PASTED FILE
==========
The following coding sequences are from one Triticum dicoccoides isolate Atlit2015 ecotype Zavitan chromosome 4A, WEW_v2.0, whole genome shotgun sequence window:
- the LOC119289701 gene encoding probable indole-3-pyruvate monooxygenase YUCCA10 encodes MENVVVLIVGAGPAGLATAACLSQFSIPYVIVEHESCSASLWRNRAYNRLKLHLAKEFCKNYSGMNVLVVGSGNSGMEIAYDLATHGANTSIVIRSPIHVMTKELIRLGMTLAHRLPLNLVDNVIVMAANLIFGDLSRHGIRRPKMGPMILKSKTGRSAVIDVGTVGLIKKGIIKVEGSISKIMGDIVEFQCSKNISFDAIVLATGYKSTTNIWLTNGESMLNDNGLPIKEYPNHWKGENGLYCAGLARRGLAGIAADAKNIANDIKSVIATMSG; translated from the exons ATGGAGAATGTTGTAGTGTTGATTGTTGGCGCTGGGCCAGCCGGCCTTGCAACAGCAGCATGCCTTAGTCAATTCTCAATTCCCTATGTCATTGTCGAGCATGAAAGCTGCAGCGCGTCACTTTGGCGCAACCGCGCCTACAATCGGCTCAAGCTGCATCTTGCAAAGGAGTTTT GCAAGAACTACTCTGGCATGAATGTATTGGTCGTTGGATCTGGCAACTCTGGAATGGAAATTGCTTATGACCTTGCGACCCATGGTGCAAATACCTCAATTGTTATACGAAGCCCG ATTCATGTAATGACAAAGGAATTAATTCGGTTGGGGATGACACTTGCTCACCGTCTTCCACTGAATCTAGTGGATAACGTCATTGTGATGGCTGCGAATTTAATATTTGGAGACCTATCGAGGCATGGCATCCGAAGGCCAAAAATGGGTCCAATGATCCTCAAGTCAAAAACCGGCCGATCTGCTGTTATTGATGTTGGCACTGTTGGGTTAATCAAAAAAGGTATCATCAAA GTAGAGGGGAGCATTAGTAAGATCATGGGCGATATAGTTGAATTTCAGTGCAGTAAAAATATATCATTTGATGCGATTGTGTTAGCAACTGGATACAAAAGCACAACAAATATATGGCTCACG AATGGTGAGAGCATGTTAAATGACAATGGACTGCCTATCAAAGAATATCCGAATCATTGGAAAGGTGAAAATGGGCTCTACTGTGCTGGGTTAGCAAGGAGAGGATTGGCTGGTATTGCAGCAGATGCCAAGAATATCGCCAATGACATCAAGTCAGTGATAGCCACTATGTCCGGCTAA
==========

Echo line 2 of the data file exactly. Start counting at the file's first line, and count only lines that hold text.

- the LOC119289701 gene encoding probable indole-3-pyruvate monooxygenase YUCCA10 encodes MENVVVLIVGAGPAGLATAACLSQFSIPYVIVEHESCSASLWRNRAYNRLKLHLAKEFCKNYSGMNVLVVGSGNSGMEIAYDLATHGANTSIVIRSPIHVMTKELIRLGMTLAHRLPLNLVDNVIVMAANLIFGDLSRHGIRRPKMGPMILKSKTGRSAVIDVGTVGLIKKGIIKVEGSISKIMGDIVEFQCSKNISFDAIVLATGYKSTTNIWLTNGESMLNDNGLPIKEYPNHWKGENGLYCAGLARRGLAGIAADAKNIANDIKSVIATMSG; translated from the exons ATGGAGAATGTTGTAGTGTTGATTGTTGGCGCTGGGCCAGCCGGCCTTGCAACAGCAGCATGCCTTAGTCAATTCTCAATTCCCTATGTCATTGTCGAGCATGAAAGCTGCAGCGCGTCACTTTGGCGCAACCGCGCCTACAATCGGCTCAAGCTGCATCTTGCAAAGGAGTTTT GCAAGAACTACTCTGGCATGAATGTATTGGTCGTTGGATCTGGCAACTCTGGAATGGAAATTGCTTATGACCTTGCGACCCATGGTGCAAATACCTCAATTGTTATACGAAGCCCG ATTCATGTAATGACAAAGGAATTAATTCGGTTGGGGATGACACTTGCTCACCGTCTTCCACTGAATCTAGTGGATAACGTCATTGTGATGGCTGCGAATTTAATATTTGGAGACCTATCGAGGCATGGCATCCGAAGGCCAAAAATGGGTCCAATGATCCTCAAGTCAAAAACCGGCCGATCTGCTGTTATTGATGTTGGCACTGTTGGGTTAATCAAAAAAGGTATCATCAAA GTAGAGGGGAGCATTAGTAAGATCATGGGCGATATAGTTGAATTTCAGTGCAGTAAAAATATATCATTTGATGCGATTGTGTTAGCAACTGGATACAAAAGCACAACAAATATATGGCTCACG AATGGTGAGAGCATGTTAAATGACAATGGACTGCCTATCAAAGAATATCCGAATCATTGGAAAGGTGAAAATGGGCTCTACTGTGCTGGGTTAGCAAGGAGAGGATTGGCTGGTATTGCAGCAGATGCCAAGAATATCGCCAATGACATCAAGTCAGTGATAGCCACTATGTCCGGCTAA